Amazon to Buy MGM For $8.45 Billion

The deal represents Amazon’s biggest foray to date into the content game

Diane Haithman

Photo montage by TheWrap (Photos: MGM; Warner Bros.)

Amazon will acquire MGM for $8.45 billion, the companies announced Wednesday.

The deal represents tech giant Amazon’s biggest entry into the entertainment content business, as well as its second-largest acquisition behind its $13.7 billion deal to buy Whole Foods in 2017.

“MGM has a vast catalog with more than 4,000 films—”12 Angry Men,” “Basic Instinct,” “Creed,” “James Bond,” “Legally Blonde,” “Moonstruck,” “Poltergeist,” “Raging Bull,” “Robocop,” “Rocky,” Silence of the Lambs,” “Stargate,” “Thelma & Louise,” “Tomb Raider,” “The Magnificent Seven,” “The Pink Panther,” The Thomas Crown Affair” and many other icons—as well as 17,000 TV shows—including “Fargo,” “The Handmaid’s Tale,” and “Vikings”—that have collectively won more than 180 Academy Awards and 100 Emmys,” Mike Hopkins, senior vice president of Prime Video and Amazon Studios, said in a statement on Wednesday. “The real financial value behind this deal is the treasure trove of IP in the deep catalog that we plan to reimagine and develop together with MGM’s talented team. It’s very exciting and provides so many opportunities for high-quality storytelling.”

“It has been an honor to have been a part of the incredible transformation of Metro Goldwyn Mayer. To get here took immensely talented people with a true belief in one vision. On behalf of the board, I would like to thank the MGM team who have helped us arrive at this historic day,” Kevin Ulrich, chairman of MGM’s board of directors, added. “I am very proud that MGM’s Lion, which has long evoked the Golden Age of Hollywood, will continue its storied history, and the idea born from the creation of United Artists lives on in a way the founders originally intended, driven by the talent and their vision. The opportunity to align MGM’s storied history with Amazon is an inspiring combination.”

Amazon’s acquisition of MGM is subject to regulatory approvals and other customary closing conditions.

The deal follows more than a week of news reports that Amazon was on the verge of completing an acquisition of MGM. The reported price tag was $9 billion. Rumors had been swirling since December that MGM was exploring a sale with an asking price of a reported $5.5 billion, with the 97-year-old studio generally assumed to be pinning its sale hopes on the value of its legacy library that includes the James Bond and Rocky franchises.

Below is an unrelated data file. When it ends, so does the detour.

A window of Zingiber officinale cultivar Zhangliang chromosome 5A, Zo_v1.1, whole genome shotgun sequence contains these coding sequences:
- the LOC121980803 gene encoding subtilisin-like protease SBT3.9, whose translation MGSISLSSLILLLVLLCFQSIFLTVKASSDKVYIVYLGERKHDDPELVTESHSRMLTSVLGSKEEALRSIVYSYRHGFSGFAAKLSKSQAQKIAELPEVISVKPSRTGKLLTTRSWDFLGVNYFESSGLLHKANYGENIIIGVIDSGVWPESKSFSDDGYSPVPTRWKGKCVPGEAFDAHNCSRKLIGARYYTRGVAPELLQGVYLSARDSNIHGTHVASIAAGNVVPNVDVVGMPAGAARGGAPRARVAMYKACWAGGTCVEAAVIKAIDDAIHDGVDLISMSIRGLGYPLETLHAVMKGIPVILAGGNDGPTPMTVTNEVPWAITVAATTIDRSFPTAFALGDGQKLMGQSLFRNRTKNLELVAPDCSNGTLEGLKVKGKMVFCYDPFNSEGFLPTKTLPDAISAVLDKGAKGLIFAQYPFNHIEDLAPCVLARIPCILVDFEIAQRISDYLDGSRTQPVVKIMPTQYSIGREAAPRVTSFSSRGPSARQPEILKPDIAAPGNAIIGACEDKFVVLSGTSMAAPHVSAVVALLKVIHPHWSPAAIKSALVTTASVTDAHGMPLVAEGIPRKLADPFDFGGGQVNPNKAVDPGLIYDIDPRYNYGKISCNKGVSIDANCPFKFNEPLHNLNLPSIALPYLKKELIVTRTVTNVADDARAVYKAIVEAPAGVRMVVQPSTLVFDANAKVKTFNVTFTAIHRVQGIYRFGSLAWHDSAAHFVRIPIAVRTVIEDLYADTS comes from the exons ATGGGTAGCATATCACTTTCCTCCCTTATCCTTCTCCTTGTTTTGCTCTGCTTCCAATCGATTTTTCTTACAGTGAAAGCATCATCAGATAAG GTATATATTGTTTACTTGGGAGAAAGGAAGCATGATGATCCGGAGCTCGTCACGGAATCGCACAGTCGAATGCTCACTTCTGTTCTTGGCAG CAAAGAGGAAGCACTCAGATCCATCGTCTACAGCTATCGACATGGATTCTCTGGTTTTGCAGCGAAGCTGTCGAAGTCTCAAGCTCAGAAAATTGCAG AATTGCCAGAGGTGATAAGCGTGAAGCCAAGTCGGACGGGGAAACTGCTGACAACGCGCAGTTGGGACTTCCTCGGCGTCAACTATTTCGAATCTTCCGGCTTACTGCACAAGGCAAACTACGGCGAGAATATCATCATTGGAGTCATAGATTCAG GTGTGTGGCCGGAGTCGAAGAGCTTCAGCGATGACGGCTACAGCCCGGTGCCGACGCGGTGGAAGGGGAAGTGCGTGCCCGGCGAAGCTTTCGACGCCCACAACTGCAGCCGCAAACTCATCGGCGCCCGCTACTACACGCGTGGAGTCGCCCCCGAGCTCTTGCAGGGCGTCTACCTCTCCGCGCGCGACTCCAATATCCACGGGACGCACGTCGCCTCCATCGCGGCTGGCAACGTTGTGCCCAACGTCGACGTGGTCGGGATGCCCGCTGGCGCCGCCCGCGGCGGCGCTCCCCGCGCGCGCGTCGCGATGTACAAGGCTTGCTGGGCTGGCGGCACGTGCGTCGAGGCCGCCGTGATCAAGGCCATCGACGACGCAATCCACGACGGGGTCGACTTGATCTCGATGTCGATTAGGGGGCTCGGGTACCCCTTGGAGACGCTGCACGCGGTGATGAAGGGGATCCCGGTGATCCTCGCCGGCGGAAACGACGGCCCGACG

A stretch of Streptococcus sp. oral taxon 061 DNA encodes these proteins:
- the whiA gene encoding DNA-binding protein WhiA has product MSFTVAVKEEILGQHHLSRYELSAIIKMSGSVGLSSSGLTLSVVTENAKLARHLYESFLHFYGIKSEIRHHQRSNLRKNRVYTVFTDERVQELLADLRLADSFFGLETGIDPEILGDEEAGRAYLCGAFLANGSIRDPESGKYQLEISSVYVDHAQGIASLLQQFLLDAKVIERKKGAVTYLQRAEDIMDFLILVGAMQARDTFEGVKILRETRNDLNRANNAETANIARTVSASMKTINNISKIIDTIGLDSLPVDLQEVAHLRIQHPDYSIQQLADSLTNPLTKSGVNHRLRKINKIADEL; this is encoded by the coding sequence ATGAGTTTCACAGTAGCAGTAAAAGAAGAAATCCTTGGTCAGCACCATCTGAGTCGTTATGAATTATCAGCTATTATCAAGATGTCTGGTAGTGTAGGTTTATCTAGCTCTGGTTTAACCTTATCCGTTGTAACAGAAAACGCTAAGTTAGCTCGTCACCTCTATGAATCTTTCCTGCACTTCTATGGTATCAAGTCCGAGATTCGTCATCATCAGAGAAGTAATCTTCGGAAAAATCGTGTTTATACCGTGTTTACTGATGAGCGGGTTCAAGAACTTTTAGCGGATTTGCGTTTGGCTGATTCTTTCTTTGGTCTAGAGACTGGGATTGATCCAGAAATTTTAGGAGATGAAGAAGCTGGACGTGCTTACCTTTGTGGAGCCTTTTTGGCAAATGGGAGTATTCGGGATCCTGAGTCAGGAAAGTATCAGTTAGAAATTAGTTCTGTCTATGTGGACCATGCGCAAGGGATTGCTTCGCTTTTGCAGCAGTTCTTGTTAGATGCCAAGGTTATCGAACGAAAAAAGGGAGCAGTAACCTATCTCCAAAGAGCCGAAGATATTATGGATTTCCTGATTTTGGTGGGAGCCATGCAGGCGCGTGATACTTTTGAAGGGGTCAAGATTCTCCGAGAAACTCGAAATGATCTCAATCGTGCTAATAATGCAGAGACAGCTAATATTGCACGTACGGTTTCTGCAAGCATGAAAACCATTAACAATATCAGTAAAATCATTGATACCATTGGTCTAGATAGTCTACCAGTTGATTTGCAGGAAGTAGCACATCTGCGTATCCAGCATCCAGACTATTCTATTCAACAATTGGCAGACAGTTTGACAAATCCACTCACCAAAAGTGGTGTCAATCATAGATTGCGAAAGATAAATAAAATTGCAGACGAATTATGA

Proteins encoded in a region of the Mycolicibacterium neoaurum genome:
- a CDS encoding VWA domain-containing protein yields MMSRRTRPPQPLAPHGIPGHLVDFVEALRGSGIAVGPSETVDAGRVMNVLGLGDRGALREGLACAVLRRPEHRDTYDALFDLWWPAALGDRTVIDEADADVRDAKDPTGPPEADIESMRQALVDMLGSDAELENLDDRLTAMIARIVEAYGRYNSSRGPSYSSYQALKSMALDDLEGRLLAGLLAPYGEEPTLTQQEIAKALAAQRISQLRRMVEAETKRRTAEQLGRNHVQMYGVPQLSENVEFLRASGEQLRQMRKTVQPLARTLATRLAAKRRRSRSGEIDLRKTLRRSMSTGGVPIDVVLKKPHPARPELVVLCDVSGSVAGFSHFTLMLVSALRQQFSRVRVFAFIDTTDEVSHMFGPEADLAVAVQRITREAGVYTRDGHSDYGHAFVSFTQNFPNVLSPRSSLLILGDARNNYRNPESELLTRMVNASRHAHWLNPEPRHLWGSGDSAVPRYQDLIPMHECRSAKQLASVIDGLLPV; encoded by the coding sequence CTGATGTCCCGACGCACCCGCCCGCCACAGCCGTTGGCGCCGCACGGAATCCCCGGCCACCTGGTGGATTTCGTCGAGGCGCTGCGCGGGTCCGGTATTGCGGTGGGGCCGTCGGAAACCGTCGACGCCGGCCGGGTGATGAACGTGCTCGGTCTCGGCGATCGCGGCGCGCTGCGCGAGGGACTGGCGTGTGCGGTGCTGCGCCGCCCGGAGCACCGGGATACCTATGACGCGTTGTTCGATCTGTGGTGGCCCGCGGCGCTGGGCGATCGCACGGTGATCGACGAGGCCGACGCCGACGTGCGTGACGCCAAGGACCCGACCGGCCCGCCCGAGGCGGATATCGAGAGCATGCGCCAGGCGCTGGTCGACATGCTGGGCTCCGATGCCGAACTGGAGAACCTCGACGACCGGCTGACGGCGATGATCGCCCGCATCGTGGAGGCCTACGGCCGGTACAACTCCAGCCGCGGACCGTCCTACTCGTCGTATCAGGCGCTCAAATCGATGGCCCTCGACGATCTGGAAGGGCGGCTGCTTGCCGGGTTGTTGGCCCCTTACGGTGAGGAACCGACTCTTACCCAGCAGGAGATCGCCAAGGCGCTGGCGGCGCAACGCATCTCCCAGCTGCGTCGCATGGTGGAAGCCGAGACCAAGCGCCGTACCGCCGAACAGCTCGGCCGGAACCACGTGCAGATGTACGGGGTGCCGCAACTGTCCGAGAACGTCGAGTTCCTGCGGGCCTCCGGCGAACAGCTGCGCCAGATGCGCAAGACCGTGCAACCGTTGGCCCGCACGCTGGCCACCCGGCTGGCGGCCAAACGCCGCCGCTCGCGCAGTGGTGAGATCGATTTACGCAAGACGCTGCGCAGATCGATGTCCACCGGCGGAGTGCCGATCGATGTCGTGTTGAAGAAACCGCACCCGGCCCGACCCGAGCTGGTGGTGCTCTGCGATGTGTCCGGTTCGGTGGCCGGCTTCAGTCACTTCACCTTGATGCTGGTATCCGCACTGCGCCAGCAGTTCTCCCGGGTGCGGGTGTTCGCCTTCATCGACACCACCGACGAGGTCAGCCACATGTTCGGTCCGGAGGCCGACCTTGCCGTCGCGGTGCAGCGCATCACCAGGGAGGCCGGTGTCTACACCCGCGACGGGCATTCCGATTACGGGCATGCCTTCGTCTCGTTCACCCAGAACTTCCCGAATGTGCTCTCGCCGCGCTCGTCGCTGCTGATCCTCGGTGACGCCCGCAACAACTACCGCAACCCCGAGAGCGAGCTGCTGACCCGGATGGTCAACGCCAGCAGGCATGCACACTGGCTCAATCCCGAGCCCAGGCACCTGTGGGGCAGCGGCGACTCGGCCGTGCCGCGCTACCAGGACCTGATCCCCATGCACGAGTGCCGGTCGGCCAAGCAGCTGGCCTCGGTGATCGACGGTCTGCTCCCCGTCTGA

As one of Hollywood’s oldest studios, MGM holds one of the largest film archives in the industry. Along with the James Bond and “Rocky” franchises, MGM produces the TV hits “The Handmaid’s Tale” and “Vikings,” as well as reality shows “Survivor” and “The Voice.” The studio’s library includes 4,000 film titles and 17,000 hours of TV programming, all catnip to media companies looking to feed their hungry streaming services with content.

The deal comes on the heels of AT&T’s recent deal to spin off WarnerMedia in a merger with Discovery, another indicator of the need for companies with streaming services to gobble up smaller studios or content libraries to feed the streaming beast.

Along with its extensive film and TV library, MGM also owns premium cable network Epix, which earlier this year expanded its partnership with Paramount to make films licensed to the network available on Paramount+.In 2019, the studio grossed just over $23 million at the domestic box office, with thepandemic-delayed 25th Bond film “No Time to Die” slated for an October release in theaters.

Not only does Amazon — with a market cap of more than $1.6 trillion —have deep pockets, but gaining access to MGM’s content is in keeping with its voracious appetite for building its media division. Amazon spent $11 billion in 2020 on movies, TV shows and music for its Amazon Prime service. The company had also recently arranged for Jeff Blackburn, who had left the company in February, to return next month as SVP of a new media division that will include all of the company’s media services, including Amazon Prime, Twitch, Audible, and Amazon Studios.

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